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Home | News | Foreclosure | Industry Pushes for Extension of Admin’s Refinance Program
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Industry Pushes for Extension of Admin’s Refinance Program

The Obama administration's Home Affordable Refinance Program (HARP) is set to expire on June 10. It's a central component of the federal government's foreclosureprevention efforts and is currently one of the only mortgage relief programs to help underwater borrowers refinance into more affordable loans.

With the sunset date looming, several industry trade groups have joined forces to urge the Treasury Department and the Federal Housing Finance Agency (FHFA) to extend HARP for another year, and they say a decision needs to be made by March 10 to minimize further disruptions to housing markets and prevent foreclosures on creditworthy borrowers.

Joining the Mortgage Bankers Association (MBA) in the push is the American Bankers Association, American Financial Services Association, Consumer Mortgage CoalitionbackPid, and the [Housing Policy Council

The organization's sent a joint letter to Treasury Secretary Timothy Geithner and FHFA Director Ed DeMarco, which stated, "HARP is just as critical today as it was last year when it was introduced. In its first months of operation, HARP has become a significant contributor to the refinance market. We urge that HARP be extended … to avoid market disruptions."

Under the program, borrowers with mortgages owned by Fannie Mae and Freddie Mac who are current on their payments can refinance into a lower-rate loan â€" even if their loan-to-value (LTV) ratio is as much as 125 percent, meaning the outstanding balance on their mortgage is 25 percent more than the home's current value.

FHFA noted when the 125 percent LTV was implemented that the program would "assist many homeowners who otherwise would have difficulty refinancing due to declining house prices."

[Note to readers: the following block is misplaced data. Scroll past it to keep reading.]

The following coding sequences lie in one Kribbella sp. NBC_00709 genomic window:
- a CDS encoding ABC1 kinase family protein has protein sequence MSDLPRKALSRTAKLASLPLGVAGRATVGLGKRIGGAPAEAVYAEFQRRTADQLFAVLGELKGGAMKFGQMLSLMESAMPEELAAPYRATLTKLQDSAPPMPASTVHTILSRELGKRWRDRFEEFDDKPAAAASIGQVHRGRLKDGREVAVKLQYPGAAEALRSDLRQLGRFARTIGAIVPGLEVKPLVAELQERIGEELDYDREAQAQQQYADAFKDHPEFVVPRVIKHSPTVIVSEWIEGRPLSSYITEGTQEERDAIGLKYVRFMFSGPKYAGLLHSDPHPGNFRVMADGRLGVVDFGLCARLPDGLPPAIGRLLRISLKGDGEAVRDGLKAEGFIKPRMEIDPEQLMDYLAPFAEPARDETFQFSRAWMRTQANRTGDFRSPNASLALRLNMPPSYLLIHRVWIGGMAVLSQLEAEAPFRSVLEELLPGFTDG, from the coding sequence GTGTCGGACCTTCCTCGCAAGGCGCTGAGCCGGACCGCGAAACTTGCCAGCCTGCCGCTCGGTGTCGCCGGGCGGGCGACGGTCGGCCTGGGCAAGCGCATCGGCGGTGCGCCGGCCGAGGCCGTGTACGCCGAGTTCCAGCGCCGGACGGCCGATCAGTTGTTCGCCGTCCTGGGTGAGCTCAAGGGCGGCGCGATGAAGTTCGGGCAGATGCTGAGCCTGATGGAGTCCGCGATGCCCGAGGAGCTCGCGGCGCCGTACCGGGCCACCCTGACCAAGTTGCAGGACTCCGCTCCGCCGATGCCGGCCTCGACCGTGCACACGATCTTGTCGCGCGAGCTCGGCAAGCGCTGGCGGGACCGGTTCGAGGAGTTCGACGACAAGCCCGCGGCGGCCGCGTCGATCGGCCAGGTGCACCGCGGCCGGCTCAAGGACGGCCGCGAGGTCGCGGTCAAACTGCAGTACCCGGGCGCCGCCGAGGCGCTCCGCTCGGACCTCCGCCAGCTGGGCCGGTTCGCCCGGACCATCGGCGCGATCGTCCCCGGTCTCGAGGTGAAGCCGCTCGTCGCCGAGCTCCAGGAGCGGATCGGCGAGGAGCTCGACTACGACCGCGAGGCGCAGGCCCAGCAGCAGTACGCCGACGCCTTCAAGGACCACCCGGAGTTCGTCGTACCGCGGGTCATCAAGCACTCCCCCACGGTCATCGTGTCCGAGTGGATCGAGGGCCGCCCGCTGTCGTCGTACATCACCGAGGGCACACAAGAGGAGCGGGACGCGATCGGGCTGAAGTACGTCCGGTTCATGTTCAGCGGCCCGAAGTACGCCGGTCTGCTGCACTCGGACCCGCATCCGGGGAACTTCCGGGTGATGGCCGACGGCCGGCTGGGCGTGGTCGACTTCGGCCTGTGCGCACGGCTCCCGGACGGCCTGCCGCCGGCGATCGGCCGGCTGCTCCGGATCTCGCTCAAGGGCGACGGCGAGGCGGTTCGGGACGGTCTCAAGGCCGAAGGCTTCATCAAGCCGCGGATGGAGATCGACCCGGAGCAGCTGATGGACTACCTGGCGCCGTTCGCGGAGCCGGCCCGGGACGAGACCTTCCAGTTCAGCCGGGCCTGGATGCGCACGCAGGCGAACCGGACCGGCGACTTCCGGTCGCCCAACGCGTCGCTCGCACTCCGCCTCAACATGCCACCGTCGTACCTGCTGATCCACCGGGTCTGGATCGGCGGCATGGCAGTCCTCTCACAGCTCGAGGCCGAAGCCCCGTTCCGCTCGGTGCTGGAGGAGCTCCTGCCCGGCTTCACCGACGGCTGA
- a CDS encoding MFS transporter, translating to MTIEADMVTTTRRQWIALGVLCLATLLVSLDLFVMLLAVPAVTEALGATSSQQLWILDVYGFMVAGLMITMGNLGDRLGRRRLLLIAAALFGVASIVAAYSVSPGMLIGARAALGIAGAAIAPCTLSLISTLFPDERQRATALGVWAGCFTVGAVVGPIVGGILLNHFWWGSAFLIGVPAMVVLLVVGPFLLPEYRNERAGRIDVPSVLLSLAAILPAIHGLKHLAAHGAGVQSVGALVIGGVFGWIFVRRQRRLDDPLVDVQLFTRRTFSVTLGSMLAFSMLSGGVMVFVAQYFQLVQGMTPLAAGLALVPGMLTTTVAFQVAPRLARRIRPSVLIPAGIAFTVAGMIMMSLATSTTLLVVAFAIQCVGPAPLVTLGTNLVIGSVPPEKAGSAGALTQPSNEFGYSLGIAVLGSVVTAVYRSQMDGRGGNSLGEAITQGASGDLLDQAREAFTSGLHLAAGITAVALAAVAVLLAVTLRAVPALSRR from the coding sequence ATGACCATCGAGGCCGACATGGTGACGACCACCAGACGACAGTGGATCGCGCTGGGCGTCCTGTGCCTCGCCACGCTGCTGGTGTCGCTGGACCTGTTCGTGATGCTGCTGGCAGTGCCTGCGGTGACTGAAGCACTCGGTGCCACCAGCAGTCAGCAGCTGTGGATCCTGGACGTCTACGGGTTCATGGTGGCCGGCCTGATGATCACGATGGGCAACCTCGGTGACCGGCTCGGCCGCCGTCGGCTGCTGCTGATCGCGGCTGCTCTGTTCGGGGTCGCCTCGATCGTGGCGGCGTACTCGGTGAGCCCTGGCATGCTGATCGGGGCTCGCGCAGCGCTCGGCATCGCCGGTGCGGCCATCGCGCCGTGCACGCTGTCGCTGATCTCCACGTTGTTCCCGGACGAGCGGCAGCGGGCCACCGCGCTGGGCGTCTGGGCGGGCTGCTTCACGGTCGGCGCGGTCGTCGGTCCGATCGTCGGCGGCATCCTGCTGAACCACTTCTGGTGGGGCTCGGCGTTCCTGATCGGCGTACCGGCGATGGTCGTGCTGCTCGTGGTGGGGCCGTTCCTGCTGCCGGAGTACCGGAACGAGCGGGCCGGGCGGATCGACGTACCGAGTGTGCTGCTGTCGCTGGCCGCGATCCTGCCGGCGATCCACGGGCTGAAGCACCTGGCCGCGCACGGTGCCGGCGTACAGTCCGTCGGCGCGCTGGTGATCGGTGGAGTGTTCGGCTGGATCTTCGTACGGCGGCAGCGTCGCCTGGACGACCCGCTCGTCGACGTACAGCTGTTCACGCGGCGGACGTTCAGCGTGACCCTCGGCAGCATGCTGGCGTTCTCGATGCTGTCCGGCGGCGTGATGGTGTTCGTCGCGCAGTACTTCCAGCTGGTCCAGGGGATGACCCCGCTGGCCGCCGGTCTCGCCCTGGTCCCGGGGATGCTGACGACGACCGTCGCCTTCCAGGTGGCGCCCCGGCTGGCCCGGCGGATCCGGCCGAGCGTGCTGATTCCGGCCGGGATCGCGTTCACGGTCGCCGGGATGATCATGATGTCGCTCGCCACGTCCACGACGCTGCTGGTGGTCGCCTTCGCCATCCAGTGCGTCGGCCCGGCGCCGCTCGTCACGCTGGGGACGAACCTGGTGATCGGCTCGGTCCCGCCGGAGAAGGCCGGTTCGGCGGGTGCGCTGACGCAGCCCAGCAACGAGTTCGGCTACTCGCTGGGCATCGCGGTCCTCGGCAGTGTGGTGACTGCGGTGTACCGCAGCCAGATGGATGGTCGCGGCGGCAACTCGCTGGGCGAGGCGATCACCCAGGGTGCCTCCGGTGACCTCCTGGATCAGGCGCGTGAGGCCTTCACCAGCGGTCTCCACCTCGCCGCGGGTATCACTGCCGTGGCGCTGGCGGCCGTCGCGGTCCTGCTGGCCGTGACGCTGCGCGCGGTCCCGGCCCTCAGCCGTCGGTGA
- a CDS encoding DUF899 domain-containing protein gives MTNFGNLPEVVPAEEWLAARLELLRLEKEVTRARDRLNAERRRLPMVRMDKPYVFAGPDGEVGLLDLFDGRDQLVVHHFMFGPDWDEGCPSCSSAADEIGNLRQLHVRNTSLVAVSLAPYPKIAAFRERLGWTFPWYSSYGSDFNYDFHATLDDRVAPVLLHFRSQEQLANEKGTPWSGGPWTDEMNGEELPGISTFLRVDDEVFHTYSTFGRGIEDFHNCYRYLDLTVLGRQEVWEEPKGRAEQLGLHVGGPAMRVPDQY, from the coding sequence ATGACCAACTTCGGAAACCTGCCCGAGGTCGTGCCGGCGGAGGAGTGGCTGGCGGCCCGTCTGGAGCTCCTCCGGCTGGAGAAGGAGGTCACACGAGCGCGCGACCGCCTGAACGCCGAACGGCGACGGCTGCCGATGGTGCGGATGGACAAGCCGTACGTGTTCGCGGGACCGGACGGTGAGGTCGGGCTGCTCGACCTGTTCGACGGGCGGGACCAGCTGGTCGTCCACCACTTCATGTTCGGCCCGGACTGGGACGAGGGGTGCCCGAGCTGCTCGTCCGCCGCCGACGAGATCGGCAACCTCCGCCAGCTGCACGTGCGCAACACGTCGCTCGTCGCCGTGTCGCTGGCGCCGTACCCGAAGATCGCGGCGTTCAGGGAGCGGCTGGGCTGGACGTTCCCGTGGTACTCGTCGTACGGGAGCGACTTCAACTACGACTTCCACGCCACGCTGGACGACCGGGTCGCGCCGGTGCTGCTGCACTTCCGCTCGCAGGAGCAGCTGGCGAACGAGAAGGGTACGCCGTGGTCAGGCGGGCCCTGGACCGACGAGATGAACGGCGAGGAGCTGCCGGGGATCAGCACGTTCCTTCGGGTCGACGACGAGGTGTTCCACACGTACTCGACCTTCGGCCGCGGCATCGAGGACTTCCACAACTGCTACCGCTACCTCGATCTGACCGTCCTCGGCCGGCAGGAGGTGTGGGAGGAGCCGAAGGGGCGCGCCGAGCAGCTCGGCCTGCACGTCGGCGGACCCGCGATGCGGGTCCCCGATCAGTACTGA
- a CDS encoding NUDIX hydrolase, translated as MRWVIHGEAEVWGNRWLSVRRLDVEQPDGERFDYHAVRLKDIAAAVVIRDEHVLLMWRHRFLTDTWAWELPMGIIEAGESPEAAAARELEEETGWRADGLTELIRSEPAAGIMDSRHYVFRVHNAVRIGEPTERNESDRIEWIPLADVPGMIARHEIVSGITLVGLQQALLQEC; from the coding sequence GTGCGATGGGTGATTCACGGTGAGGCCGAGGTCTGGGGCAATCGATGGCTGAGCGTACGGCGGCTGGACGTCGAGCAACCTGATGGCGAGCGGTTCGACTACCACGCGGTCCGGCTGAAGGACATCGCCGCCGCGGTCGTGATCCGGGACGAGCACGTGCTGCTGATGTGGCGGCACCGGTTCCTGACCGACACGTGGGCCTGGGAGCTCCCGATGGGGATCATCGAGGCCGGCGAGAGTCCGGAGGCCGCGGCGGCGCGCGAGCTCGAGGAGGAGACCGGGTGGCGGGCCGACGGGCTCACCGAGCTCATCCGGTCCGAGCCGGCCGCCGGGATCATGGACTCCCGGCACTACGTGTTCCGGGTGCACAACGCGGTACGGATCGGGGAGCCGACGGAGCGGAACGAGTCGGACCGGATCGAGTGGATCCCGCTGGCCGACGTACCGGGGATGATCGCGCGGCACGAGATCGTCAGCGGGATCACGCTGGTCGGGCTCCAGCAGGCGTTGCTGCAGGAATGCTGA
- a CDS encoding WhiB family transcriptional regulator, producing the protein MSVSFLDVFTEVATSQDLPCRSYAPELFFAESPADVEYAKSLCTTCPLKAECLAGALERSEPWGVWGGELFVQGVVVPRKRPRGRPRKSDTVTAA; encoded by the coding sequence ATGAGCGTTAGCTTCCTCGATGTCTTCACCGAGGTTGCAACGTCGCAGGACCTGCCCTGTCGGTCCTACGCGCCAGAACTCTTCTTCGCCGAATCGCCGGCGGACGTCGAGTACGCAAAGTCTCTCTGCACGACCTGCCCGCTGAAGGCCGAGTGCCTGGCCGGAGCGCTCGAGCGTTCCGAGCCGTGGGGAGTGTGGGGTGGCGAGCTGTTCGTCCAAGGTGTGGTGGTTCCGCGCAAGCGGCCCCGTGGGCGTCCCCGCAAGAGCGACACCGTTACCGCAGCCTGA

As part of the HARP initiative, the GSEs also offer borrowers an incentive to reduce the length of their loan from 30 years to a shorter-term with a faster amortization schedule to allow them to pay down the principal more quickly and reduce lifetime interest payments in order to get "above water."

FHFA says the program "reduces the risk of default" associated with negative equity, and allows the GSEs to "better manage the credit risk associated with higher loan-to-value mortgages" â€" a market fixture that has quickly developed into a default trigger.

Although HARP doesn't expire for three and a half more months, the trade groups make a case for prompt action by the administration for an extension, because rates must be locked in at least 60 days in advance of a borrower entering the program.

"To keep creditworthy, performing borrowers in their homes and out of unnecessary foreclosure, to maintain neighborhoods and home prices, and to protect Fannie Mae, Freddie Mac, and taxpayers from unnecessary losses, we urge that HARP be extended for one year, without delay, until house prices rebound," the industry associations wrote in their letter.

"HARP also appropriately rewards borrowers who have worked hard to stay current on their mortgage loans and who continue to demonstrate a responsible use of credit," the groups wrote. "For those whose loan is underwater, HARP is the only viable option."

According to MBA and the other trade groups, 190,000 loans have been refinanced under HARP so far, with it having been in operation for less than a year.

As DSNews.com reported earlier this week, a new study by First American CoreLogic puts the number of underwater borrowers at 11.3 million as of the end of 2009. That equates to 24 percent of all homes in the United States with mortgages.

About Author: Carrie Bay

Carrie Bay
Carrie Bay is a freelance writer for DS News and its sister publication MReport. She served as online editor for DSNews.com from 2008 through 2011. Prior to joining DS News and the Five Star organization, she managed public relations, marketing, and media relations initiatives for several B2B companies in the financial services, technology, and telecommunications industries. She also wrote for retail and nonprofit organizations upon graduating from Texas A&M University with degrees in journalism and English.

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